Rainfall intensity–duration thresholds for bedload transport initiation in small Alpine watersheds
- 1Swiss Federal Research Institute WSL, Zürcherstrasse 111, 8903 Birmensdorf, Switzerland
- 2Pontificia Universidad Católica de Chile, Department of Ecosystems and Environment, Av. Vicuña Mackenna 4860, Macul, Santiago, Chile
- 3Irstea, ETGR Research Unit, BP 76, 38402 Saint Martin d'Hères, France
Abstract. Although channel discharge represents one of the primary controls of bedload transport rates in mountain streams, it is rarely measured in small, steep catchments. Thus, it is often impossible to use it as a predictor of hazardous bedload events. In this study, the characteristics of rainfall events leading to bedload transport were investigated in five small Alpine catchments located in different geographical and morphological regions of Switzerland, Italy and France. Using rainfall data at high temporal resolution, a total of 370 rainfall events were identified that led to abundant sediment transport in the different catchments, and corresponding threshold lines were defined using a power law in intensity–duration space. Even though considerable differences in the distribution of the rainfall data were identified between catchments located in various regions, the determined threshold lines show rather similar characteristics.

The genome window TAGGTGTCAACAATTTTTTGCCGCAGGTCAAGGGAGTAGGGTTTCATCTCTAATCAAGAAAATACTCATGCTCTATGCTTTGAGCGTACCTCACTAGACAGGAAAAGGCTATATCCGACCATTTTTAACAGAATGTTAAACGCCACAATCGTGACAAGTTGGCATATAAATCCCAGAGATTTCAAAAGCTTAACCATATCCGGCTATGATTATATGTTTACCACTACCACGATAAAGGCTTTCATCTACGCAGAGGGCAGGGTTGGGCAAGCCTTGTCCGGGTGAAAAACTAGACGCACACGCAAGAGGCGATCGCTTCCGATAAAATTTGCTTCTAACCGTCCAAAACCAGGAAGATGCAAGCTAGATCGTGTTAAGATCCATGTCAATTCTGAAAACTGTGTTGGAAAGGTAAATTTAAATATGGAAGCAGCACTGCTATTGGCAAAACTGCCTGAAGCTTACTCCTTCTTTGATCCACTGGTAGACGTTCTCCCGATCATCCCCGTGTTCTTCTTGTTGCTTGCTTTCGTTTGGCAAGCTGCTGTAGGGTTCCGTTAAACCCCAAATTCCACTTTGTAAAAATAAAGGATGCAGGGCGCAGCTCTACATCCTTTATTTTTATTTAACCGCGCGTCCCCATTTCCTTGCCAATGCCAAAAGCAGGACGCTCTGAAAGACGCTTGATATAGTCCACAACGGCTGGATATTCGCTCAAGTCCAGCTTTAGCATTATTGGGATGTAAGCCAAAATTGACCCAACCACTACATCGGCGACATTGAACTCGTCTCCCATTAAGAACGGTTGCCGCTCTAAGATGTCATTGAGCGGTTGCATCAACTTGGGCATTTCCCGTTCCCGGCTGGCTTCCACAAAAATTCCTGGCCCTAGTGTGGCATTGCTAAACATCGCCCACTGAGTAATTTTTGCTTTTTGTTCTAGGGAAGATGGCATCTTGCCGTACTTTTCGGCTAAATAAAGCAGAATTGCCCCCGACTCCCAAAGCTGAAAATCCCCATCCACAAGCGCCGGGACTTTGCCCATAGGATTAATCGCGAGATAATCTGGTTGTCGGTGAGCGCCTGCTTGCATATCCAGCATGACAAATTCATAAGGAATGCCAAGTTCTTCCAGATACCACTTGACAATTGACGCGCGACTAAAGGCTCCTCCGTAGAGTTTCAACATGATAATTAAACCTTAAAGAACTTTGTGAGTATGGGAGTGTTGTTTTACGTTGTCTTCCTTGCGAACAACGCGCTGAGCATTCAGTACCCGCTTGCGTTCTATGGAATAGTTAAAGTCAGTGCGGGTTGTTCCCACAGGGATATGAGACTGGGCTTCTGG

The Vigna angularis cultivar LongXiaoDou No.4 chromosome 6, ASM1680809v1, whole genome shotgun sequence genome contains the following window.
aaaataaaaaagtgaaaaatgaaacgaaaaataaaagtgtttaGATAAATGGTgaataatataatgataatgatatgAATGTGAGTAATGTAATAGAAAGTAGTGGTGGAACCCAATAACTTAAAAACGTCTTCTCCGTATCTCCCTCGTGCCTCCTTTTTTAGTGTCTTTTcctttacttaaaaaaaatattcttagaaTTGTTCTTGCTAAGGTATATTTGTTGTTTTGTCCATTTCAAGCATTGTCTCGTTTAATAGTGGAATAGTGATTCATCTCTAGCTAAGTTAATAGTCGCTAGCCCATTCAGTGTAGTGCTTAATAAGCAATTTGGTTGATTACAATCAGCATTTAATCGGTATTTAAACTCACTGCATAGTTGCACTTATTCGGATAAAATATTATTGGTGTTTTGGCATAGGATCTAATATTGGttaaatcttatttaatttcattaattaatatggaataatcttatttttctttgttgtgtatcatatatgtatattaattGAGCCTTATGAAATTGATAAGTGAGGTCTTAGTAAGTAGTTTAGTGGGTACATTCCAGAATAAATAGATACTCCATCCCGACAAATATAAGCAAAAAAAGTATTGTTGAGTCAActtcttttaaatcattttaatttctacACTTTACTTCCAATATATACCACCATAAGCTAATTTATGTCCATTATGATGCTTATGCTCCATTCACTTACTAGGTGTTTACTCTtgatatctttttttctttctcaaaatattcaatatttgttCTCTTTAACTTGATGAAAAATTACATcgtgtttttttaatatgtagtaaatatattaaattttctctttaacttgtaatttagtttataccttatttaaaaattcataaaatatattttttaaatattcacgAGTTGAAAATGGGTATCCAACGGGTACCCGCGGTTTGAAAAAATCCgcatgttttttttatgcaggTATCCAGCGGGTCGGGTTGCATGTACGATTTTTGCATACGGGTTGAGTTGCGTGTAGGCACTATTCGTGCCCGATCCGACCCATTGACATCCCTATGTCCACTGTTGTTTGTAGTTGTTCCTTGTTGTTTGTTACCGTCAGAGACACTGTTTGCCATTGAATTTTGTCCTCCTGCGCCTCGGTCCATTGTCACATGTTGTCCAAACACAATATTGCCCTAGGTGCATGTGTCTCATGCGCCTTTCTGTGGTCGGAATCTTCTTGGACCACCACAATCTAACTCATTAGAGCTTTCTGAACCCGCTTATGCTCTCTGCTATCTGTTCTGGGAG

Such threshold lines indicate critical conditions for bedload transport initiation, but rainfall events that do not cause transport activity (so called no-bedload events) can still plot above them. With 0.67 overall in the Erlenbach (Swiss Prealps) and 0.90 for long-duration, low-intensity rainfall, the false alarm rate is considerable. However, for short-duration, high-intensity events, it is substantially smaller (0.33) and comparable to values determined in previous studies on the triggering of Alpine debris flows. Our results support the applicability of a traditional, generalized threshold for prediction or warning purposes during high-intensity rainfall. Such (often convective) rainfall events are unfortunately (i) difficult to measure, even by dense rain gauge networks, and (ii) difficult to accurately predict, both due to their small spatial and temporal scales. Still, for the protection of human life (e.g. along transportation infrastructure such as roads and railway) automated alerts based on power law threshold lines may be useful.